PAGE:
The Seventh Lu Xun Literature Prize announced its final winners for 2014-17 on Saturday in Beijing.
One of the country's top literary prizes, it was established to honor Lu Xun, the celebrated Chinese author active in early 20th century who is considered a forerunner of modern-day Chinese language and literature. His A Madman's Diary, published in 1918, is the first novel written in the modern Chinese vernacular.
Thirty-four individuals claimed awards among seven categories: novellas, short stories, reportage, poems, essays, theoretical reviews and literary translations.
The winners this year included the Sichuan-based Tibetan writer A Lai with his novella The Fairy Ring. Li Juan's collections of essays on farming life in the Altay areas of northern Xinjiang Uygur autonomous region are loved by many, and were selected from some 200 candidates to win as one of the five for best essays.
For reportage, the winners include Li Chunlei for retelling the friendship between President Xi Jinping and Jia Dashan, as well as Xu Chen for recording the country's homegrown manned deep-sea research submersible Jiaolong.
Writer Feng Jicai won for his collection of short stories.
"I'm glad that I got recognition from readers once again when I picked up writing after 20 years of work in protecting cultural heritage," Feng said through his post on a WeChat public account. "Writing itself is a beautiful spiritual experience, and also provides opportunities for exchanges with others."
Li Jingze, the veteran critic, writer and vice-chairman of the China Writers Association who is also director of the prize's judging panel, was quoted by the Wen Yi Bao (The Literature and Arts News) as saying the prize showcases the achievements of Chinese writers in the past four years, and how their works reveal details that have formed China's stories and spirit in the present day.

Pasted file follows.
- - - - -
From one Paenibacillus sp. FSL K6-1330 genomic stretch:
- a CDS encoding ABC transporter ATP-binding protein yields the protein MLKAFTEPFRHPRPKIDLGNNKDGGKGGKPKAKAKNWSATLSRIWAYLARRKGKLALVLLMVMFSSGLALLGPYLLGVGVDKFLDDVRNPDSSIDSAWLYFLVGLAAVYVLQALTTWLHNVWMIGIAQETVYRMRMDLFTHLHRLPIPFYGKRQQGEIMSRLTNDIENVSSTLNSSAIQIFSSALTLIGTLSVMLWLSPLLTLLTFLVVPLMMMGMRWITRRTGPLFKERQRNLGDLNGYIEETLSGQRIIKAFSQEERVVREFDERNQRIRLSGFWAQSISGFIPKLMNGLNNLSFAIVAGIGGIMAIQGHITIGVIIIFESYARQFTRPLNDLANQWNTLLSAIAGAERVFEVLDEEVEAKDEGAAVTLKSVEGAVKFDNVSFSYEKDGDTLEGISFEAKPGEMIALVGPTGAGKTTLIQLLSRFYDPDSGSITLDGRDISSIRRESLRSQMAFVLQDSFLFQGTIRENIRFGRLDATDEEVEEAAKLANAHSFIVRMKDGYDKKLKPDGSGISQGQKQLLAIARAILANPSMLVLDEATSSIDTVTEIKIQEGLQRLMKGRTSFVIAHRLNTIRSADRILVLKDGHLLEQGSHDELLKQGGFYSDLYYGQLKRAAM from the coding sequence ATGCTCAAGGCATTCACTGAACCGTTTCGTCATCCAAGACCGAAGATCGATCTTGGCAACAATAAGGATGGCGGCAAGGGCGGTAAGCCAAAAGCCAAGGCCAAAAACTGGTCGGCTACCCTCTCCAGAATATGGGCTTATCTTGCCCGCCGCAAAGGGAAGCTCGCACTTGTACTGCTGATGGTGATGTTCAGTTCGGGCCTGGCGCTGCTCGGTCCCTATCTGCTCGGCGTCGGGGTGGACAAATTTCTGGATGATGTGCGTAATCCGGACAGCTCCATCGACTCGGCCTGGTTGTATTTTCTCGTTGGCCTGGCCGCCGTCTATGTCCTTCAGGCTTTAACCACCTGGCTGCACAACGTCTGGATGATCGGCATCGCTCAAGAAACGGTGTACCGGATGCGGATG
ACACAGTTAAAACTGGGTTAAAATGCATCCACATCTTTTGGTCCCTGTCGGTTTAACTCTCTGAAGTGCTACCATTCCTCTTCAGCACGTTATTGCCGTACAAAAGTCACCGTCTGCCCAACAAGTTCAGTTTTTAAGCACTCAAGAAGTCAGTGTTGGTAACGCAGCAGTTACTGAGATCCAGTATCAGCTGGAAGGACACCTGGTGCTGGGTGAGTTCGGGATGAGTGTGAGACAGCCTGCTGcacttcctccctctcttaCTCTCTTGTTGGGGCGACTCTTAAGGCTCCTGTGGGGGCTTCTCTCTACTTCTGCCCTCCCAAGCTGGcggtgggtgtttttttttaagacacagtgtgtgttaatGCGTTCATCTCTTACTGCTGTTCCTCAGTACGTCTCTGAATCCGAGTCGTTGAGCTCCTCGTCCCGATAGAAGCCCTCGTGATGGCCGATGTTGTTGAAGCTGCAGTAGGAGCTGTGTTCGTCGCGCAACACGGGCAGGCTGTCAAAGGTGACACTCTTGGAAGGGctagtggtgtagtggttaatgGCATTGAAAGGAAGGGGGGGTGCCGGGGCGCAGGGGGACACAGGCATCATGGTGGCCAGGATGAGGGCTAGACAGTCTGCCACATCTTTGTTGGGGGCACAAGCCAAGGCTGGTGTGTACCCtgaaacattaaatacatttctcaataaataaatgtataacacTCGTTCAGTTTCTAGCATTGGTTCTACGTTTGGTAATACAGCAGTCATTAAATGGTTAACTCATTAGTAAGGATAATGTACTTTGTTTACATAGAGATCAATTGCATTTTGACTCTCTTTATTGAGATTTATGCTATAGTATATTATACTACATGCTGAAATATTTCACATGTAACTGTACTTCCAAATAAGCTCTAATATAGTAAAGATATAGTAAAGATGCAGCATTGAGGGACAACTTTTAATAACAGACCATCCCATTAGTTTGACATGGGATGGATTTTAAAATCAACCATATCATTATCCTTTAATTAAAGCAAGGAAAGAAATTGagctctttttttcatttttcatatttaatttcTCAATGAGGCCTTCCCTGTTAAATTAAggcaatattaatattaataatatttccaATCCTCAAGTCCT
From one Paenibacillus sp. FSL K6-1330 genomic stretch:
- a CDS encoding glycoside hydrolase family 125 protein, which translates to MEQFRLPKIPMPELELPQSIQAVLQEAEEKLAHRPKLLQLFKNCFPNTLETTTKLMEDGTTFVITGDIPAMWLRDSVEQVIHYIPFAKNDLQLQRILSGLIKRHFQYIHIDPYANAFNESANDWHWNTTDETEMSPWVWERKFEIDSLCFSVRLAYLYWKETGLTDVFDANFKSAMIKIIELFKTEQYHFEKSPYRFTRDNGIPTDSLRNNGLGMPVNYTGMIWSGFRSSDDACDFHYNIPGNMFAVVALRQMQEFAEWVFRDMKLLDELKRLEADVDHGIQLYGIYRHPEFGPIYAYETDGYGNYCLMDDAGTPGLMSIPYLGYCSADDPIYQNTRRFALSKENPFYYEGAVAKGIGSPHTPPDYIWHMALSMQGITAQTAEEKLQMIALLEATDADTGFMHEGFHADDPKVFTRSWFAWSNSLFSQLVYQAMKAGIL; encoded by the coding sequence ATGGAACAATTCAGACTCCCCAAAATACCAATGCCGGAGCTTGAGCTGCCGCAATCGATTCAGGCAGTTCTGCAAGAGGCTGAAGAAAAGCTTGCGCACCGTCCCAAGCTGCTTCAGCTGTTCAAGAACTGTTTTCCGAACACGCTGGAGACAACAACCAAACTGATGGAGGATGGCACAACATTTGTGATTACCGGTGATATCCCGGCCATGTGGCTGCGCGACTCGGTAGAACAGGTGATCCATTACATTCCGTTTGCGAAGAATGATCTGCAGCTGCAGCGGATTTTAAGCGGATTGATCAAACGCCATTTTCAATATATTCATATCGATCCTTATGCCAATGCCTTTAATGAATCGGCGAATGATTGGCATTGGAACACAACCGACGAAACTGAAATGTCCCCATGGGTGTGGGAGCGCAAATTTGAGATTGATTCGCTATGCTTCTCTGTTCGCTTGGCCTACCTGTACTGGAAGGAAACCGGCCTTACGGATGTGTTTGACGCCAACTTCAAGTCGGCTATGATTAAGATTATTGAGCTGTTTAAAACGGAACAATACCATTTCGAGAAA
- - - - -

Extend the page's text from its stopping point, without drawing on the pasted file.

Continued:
Literary translation has always been strengthened by the prize, because Lu Xun was a notable translator of mainly Japanese and Russian works, and had finished a version of Nikolai Gogol's Dead Souls.
This year, the winners of the translation award were four works, each translated from a different language: Spanish, French, Italian and ancient Latin.
"The Complete Collection of Horace was translated by Li Yongyi directly from ancient Latin. It's the first of its kind in the country. Meanwhile Wang Jun translated Italian Renaissance poet Ludouico Ariosto's Orlando Furioso in the style of traditional Chinese opera, making an inspiring attempt," said Lu Jiande, veteran scholar and translator from the Chinese Academy of Social Sciences.
The first Lu Xun prize came out in 1997 for outstanding works published in 1995-96, and since then the literary honor has followed a three-year cycle.
However the prize has faced controversies in the past surrounding some poetry winners and judging issues.
The Literature and Arts News reported that the judging panel has revised its rules for evaluating works based on past experiences and problems.